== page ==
Wednesday, while out on errands, I went to three of my local craft/hobby stores.  I was on a mission to find something that I could make in kit form for my Sister and some of her co-workers.  I did find a couple things, but I mostly got sidetracked.

I had a list, of sorts, and stuck strictly to the list.  That is until I came upon one store that was new to me, a real scrapbook store with an area for classes.  While I was browsing and walking the aisles I overheard a conversation between four women.  They were excitedly talking about a product they had been using.  Telling each other what they made with it, often giving tips on how they handled a particular technique.  Okay, I could not help myself.  I had to find out what they were talking about.  So I made my way to their aisle and peeked around the corner to see what they were huddled around.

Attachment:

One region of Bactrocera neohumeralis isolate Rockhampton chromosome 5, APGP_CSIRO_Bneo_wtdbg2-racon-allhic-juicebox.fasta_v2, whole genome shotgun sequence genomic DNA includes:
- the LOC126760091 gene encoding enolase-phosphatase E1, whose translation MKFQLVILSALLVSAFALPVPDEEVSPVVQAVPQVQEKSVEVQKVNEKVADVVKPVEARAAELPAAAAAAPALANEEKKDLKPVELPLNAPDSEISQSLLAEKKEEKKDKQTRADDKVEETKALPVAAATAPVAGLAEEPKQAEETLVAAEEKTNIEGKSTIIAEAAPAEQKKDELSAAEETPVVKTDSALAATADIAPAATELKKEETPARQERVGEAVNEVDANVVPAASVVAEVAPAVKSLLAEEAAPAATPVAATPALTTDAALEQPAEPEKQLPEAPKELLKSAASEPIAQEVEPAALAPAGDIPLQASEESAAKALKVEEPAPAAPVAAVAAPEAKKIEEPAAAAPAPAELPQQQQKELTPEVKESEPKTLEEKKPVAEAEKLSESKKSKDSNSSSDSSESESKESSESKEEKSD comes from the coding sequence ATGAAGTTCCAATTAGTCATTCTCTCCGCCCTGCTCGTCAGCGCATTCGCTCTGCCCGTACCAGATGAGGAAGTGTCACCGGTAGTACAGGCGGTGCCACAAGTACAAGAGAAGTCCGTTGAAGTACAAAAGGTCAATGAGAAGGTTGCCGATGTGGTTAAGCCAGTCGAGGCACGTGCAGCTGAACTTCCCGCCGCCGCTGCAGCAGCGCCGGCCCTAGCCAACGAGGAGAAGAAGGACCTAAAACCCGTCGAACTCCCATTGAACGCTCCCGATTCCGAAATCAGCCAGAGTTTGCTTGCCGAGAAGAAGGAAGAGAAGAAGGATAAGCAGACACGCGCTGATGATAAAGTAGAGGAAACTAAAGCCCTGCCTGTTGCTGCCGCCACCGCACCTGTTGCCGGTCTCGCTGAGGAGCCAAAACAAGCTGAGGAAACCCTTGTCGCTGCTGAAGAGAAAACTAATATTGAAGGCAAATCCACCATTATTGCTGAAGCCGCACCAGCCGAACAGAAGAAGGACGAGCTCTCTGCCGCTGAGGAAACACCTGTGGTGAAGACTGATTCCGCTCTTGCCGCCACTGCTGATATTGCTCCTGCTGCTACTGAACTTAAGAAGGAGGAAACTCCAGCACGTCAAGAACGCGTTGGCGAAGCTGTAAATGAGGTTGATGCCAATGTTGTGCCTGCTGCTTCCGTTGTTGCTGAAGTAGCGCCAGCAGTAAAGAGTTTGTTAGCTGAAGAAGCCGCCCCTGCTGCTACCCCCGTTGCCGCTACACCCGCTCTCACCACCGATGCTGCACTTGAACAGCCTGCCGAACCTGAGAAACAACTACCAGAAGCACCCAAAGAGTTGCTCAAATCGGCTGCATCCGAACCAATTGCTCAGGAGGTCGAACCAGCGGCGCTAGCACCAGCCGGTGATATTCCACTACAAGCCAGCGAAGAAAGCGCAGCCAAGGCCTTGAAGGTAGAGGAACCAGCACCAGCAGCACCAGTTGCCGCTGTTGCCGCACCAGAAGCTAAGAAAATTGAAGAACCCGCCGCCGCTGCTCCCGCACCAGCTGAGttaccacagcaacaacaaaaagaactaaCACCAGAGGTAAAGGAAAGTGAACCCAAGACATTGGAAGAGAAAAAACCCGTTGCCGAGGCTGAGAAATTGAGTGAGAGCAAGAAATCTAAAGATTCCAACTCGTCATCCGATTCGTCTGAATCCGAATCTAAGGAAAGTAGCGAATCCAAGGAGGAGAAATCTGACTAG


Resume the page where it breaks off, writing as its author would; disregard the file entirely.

Ten Seconds Studio puts out a line of metal sheets and tools for crafting.  My thoughts went back to a Summer School project I had to do that involved a bit of metal and embossing it with wooden tools.  That was not a pleasant experience for me.  I remember the simple flower pattern I was given along with the piece of metal approximately 3 inches square and a bit of carbon paper to transfer the design to the metal.

To make a long story short, I cut myself quit badly on the metal and was unable to turn my project in at the end of the week.  I failed the class.  Failing an art class is pretty hard to do unless a person is unruly and distractive, which I was not.